“There are many people who claim to be good cooks, just as there are many people who, after having repainted the garden gate, take themselves to be painters.”
This quote by world-renowned French chef Fernand Point is Erick Harcey’s philosophy. But he doesn’t just call himself a good cook; he is a good cook. Just ask citypages.com, which recently named Harcey the best chef in the Twin Cities. He and his three Minneapolis-based restaurants, the sophisticated Victory 44, takeout chicken joint The Dirty Bird, and the ambitious Upton 43, have all gotten national media attention by the likes of Thrillist, Eater, The Washington Post, and New York Magazine.
At the root of Harcey’s cooking are his deep Swedish roots, as well as inspiration from his chef grandfather, which he is eager to share with all his guests.
“What I love most about owning restaurants is seeing guests become thrilled when eating or even just seeing their food,” Harcey says. “That expression of total satisfaction is pretty great.”
Owning three restaurants, however, can definitely be a challenge for work/life balance. Harcey has a wife and four boys who are active in sports and says it can be trying at times. “I really try to put a lot of investment into my staff and empower them and teach them to take ownership of the tasks at hand,” Harcey says.
When he isn’t running his restaurants, he spends his time relaxing on the lake fishing. Not surprising, as fish are a staple at his restaurants, with pickled herring being one of his most popular dishes. Sound weird? Read about lutefisk in the sidebar; now that’s strange.
“We do a salt cure and then pickling solution on the herring,” Harcey says. “It still has a very firm texture and delicate flavor, and it seems to be very popular. My biggest issue with food in general is when it’s prepared poorly. It could be a hot dish or grilled cheese; it has nothing to do with how fancy it is, as long as it’s prepared in a way that will make people happy who are eating it.”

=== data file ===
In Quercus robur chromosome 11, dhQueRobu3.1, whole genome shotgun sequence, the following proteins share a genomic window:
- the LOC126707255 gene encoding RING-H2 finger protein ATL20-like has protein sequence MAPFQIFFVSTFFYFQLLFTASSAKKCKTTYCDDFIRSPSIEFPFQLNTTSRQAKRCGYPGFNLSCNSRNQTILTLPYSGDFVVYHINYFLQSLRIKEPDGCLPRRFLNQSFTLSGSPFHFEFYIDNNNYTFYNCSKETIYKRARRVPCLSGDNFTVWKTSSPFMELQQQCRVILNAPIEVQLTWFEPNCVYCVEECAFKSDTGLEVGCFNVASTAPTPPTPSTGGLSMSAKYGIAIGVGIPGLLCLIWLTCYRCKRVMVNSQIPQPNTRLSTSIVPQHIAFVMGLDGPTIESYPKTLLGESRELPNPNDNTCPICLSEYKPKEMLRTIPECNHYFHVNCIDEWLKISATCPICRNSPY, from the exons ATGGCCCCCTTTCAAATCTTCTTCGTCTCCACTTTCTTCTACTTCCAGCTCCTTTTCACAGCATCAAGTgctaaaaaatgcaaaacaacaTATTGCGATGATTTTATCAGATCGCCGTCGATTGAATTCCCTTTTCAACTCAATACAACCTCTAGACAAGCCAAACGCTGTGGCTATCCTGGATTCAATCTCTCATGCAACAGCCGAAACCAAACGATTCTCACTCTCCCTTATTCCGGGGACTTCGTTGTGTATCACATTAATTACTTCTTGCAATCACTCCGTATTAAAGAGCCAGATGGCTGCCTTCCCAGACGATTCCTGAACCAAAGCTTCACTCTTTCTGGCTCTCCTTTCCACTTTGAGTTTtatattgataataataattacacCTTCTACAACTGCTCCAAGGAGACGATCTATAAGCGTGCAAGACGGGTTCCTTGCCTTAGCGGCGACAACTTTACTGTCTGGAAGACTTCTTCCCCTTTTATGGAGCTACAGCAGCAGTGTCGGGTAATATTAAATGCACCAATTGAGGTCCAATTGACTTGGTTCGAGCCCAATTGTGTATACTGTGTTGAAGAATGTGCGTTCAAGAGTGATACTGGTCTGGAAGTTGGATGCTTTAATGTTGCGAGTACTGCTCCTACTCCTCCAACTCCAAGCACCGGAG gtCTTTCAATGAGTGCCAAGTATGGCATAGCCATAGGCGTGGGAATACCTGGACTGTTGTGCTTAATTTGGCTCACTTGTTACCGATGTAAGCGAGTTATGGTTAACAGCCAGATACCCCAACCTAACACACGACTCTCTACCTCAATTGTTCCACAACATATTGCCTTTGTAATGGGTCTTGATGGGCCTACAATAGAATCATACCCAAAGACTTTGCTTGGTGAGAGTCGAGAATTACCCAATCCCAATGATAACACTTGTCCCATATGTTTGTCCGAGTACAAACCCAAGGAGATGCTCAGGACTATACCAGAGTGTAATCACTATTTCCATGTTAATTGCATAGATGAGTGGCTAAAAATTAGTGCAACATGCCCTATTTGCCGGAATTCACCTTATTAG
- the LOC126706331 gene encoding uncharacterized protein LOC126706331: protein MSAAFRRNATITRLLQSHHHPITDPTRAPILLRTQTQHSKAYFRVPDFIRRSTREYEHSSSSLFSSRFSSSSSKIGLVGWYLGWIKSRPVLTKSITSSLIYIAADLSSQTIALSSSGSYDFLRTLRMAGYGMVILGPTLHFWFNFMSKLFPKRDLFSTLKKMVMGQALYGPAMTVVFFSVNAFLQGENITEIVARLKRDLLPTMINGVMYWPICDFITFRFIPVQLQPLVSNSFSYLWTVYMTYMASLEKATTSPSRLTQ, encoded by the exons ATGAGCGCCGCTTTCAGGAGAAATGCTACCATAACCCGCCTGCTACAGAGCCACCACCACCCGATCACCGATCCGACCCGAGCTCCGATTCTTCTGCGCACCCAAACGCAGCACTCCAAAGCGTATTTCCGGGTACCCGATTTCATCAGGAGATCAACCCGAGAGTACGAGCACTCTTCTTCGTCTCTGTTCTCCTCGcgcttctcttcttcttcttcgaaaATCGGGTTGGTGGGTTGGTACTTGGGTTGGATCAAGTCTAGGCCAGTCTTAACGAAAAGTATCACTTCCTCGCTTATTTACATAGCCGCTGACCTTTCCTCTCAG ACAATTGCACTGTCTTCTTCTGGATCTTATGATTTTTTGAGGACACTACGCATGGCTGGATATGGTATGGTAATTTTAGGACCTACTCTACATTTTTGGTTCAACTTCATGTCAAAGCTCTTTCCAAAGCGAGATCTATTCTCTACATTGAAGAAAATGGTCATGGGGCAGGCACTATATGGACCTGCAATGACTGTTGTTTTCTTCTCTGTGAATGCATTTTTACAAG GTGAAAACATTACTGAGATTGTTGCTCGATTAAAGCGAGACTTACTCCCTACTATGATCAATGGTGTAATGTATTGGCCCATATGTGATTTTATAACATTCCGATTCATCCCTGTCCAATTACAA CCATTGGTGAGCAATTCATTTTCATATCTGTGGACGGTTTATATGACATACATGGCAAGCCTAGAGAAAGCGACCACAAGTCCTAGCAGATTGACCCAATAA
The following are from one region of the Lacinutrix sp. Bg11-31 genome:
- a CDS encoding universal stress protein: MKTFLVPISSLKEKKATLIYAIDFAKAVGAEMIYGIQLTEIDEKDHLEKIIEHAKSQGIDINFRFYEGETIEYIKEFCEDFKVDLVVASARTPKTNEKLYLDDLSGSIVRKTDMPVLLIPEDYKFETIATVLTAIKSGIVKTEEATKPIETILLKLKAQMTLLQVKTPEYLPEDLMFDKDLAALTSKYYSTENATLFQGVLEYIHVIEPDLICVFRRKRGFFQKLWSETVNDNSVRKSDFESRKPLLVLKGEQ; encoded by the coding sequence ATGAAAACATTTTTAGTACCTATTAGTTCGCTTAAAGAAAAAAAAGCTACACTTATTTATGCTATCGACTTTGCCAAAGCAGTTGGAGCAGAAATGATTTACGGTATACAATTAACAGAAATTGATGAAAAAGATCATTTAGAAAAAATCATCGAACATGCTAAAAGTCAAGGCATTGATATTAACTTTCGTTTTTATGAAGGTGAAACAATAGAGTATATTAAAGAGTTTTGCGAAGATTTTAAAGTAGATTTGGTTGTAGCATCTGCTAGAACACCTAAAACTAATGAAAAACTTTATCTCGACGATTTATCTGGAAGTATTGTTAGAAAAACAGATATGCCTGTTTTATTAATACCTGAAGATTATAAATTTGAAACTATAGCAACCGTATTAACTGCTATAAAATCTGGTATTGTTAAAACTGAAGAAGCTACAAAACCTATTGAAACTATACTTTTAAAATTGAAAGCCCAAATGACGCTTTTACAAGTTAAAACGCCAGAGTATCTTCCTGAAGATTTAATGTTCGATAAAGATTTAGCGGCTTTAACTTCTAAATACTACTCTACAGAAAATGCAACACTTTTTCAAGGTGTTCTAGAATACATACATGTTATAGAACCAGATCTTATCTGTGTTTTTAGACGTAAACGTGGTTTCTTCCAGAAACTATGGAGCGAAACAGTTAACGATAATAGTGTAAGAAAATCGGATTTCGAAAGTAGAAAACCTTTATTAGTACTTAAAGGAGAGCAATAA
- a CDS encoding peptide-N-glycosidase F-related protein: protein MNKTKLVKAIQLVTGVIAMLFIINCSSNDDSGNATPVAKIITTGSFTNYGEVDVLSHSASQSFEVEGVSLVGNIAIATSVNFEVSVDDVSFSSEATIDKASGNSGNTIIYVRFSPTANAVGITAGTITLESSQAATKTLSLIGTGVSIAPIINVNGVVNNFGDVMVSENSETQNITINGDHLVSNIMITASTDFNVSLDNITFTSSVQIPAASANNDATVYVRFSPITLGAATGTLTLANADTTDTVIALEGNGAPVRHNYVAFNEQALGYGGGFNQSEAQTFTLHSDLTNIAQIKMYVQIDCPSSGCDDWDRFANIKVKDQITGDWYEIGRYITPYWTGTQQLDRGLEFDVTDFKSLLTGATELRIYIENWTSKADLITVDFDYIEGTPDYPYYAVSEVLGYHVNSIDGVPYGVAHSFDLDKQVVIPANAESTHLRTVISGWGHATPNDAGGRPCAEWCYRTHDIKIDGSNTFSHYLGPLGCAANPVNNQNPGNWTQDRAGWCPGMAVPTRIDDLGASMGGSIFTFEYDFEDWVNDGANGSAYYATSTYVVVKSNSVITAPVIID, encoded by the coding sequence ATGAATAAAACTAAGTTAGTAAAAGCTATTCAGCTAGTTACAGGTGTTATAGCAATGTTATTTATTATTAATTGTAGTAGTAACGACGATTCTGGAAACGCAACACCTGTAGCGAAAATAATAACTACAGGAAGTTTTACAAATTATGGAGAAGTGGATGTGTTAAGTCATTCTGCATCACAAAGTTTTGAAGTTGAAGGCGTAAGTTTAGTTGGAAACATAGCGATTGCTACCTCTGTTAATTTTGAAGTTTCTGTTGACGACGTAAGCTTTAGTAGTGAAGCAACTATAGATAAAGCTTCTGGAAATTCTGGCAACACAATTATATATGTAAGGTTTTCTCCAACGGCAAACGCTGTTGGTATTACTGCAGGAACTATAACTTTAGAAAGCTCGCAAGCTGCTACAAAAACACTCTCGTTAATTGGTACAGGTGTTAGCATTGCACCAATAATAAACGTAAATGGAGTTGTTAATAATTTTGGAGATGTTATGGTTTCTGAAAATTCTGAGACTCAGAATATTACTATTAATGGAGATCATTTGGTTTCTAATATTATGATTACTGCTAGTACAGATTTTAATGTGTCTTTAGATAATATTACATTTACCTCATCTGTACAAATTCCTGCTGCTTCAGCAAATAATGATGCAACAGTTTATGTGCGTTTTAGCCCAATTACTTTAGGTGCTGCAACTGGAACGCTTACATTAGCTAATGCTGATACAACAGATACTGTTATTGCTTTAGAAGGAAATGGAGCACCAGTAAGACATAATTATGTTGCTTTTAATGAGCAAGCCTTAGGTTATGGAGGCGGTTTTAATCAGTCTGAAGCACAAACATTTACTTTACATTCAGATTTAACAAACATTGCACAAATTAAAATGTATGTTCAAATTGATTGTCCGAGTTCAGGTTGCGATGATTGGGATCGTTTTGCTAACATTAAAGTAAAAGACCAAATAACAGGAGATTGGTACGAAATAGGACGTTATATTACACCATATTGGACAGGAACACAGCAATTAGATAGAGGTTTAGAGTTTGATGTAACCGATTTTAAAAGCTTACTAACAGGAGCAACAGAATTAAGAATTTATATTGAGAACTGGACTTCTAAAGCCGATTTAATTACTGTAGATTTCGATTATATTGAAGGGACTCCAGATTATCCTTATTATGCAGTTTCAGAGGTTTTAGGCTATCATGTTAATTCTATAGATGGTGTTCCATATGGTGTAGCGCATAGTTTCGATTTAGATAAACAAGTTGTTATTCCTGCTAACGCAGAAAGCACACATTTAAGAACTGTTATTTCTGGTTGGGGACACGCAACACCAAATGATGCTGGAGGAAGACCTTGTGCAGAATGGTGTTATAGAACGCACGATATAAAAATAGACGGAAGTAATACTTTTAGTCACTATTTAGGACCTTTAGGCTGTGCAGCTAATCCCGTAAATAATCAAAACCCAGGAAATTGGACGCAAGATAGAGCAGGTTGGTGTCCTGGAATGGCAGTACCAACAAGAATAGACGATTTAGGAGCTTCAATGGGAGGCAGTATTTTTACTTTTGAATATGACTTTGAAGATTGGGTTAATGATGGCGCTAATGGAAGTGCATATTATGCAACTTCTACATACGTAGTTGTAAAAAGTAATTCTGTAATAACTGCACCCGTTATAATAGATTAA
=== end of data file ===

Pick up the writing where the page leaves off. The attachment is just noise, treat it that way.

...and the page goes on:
That’s what Harcey excels at—making people happy by using food to craft a unique, fun experience and then, as his website states, “to blow your mind.”
For more information on Harcey and his restaurants, visit his website, erickharcey.com.
Two random questions with chef Harcey:
We heard you’re a big Motörhead fan, but how big of a fan are you? Are we talking seeing them in concert hundreds of times and having a room full of memorabilia?
I am a Motörhead fan! Am I die-hard fan, though? No. I have some T-shirts and whatnot, but in all honesty, I’m much more of a Waylon Jennings and Merle Haggard fan. In that area, I’m pretty hardcore: concerts, memorabilia, listening to “outlaw” country daily. But I do love a little Motörhead, Guns N’ Roses, or Led Zeppelin to get me pumped up for dinner service.
What’s your guilty pleasure?
I love a good cigar, but my favorite guilty pleasure is Swedish snus [a moist powder tobacco originating from dry snuff] and a hot cup of coffee.
The Gelatinous Blob: Lutefisk
Lutefisk is as Minnesotan as it is Swedish. If you don’t know what it is, then prepare your stomach for this explanation: It’s a common Norwegian dish made from cod that is salted, hung to dry for several weeks and then soaked in lye for several days. Yes, lye.
It has been described by some unfortunate souls as “a gelatinous blob that slithers down your throat” and “the world’s largest chunk of phlegm.” Or, more nicely put, as “surprisingly flavorless, with a texture somewhere between Jell-O and mashed potatoes.”
Harcey says he grew up eating lutefisk and that it has a huge nostalgic value for him, but he avoids eating it at dinners or Lutheran church potlucks. “I learned how to prepare it from my grandpa, and I really only like eating it the way he taught me how.”
*Photos by Josef Harris
Want some wine with your food? Check out Fabio Vivianis.